By way of example, suppose a ship has put into a port of refuge, and it is estimated that repairs necessary for the safe prosecution of the voyage will last some considerable time. Instead of the cargo languishing during the period of the repairs, it is decided to forward it to destination. By virtue of the NSA in Rule G, the cargo owner will be obliged to contribute to general average as though the cargo remained in situ; such allowances could include detention expenses and cargo handling costs. In addition, the forwarding expenses would themselves be allowable in general average under Rule F, insofar as they avoid general average expenses which would otherwise have been incurred at the port of refuge. The question was whether the amount of cargo’s contribution to allowances made under Rule F and under the NSA in Rule G should be aggregated before applying the cap, or else whether the cap should only apply to cargo’s contribution to allowances made under the NSA. In the new wording it has been confirmed that the cap should apply only to the latter, endorsing the view which had been held by most British adjusters.
Principal amongst cargo’s complaints about the York-Antwerp Rules 1994 were the high interest rate (at a rate of 7 per cent per annum until three months after the date of issue of the general average adjustment) and the allowance of a commission for the provision of funds (2 per cent on general average disbursements).
York-Antwerp Rules 2016 has done away with the commission, which was considered by many to be an unnecessary anachronism, and a boon for shipowners. As for the high level of interest, this has now been pegged at 4% above ICE LIBOR (or US Dollar ICE LIBOR where the adjustment is prepared in a currency for which no ICE LIBOR is announced) and is, as such, no longer fixed but floating.
In addition, new provisions have been made for the treatment of cash deposits, in particular through the constitution by the average adjuster of a special account to be held separately from its own funds. This replaces the previous practice of setting up of joint accounts, a practice which was not routinely followed and which had been made more problematic by recent anti-money laundering legislation.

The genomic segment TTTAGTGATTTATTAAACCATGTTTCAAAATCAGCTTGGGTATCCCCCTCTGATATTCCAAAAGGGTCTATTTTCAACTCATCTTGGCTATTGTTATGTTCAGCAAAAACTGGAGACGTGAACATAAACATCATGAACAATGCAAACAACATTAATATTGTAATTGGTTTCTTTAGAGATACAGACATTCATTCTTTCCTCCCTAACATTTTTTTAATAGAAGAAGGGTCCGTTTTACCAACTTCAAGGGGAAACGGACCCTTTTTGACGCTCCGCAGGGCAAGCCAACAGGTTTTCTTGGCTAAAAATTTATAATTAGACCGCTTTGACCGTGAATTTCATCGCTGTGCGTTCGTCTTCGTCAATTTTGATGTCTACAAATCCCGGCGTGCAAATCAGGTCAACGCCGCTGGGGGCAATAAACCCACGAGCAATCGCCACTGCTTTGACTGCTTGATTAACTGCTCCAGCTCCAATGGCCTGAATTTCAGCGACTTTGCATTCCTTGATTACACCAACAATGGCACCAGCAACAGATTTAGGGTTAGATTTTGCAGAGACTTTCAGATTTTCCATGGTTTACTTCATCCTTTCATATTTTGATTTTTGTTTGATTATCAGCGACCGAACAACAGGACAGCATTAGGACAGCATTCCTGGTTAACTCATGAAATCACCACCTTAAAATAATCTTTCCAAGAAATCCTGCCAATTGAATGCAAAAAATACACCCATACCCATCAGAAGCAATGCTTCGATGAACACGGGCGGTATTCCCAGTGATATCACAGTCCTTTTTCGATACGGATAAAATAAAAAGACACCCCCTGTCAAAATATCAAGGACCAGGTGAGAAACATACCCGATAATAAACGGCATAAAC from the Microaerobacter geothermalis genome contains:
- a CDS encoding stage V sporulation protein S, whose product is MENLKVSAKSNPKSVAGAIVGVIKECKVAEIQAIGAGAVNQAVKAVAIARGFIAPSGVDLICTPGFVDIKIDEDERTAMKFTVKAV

A drafting process of 3 ½ years’ duration, in which unprecedented access was granted to stakeholders via the CMI website, has concluded with the formulation of York-Antwerp Rules 2016. The new rules withdraw certain advantages from shipowners (in particular the old commission and interest rate) but they have also reinstated some of the allowances which had been restricted in the 2004 Rules (salvage under Rule VI; crew wages and maintenance during a general average detention at a port of refuge under Rule XI; and temporary repairs to accidental damage under Rule XIV). It is suggested that no radical change has been made to the principles according to which general average is adjusted, even when taking account of the important alterations to Rule VI. Rather, the achievement of this project has been to negotiate a compromise with which representatives of ship and cargo are in principle content. In so doing, advantageous changes have been made adjectivally which, it is hoped, will promote efficiencies in time and cost. It remains to be seen whether these rules will now become universally adopted.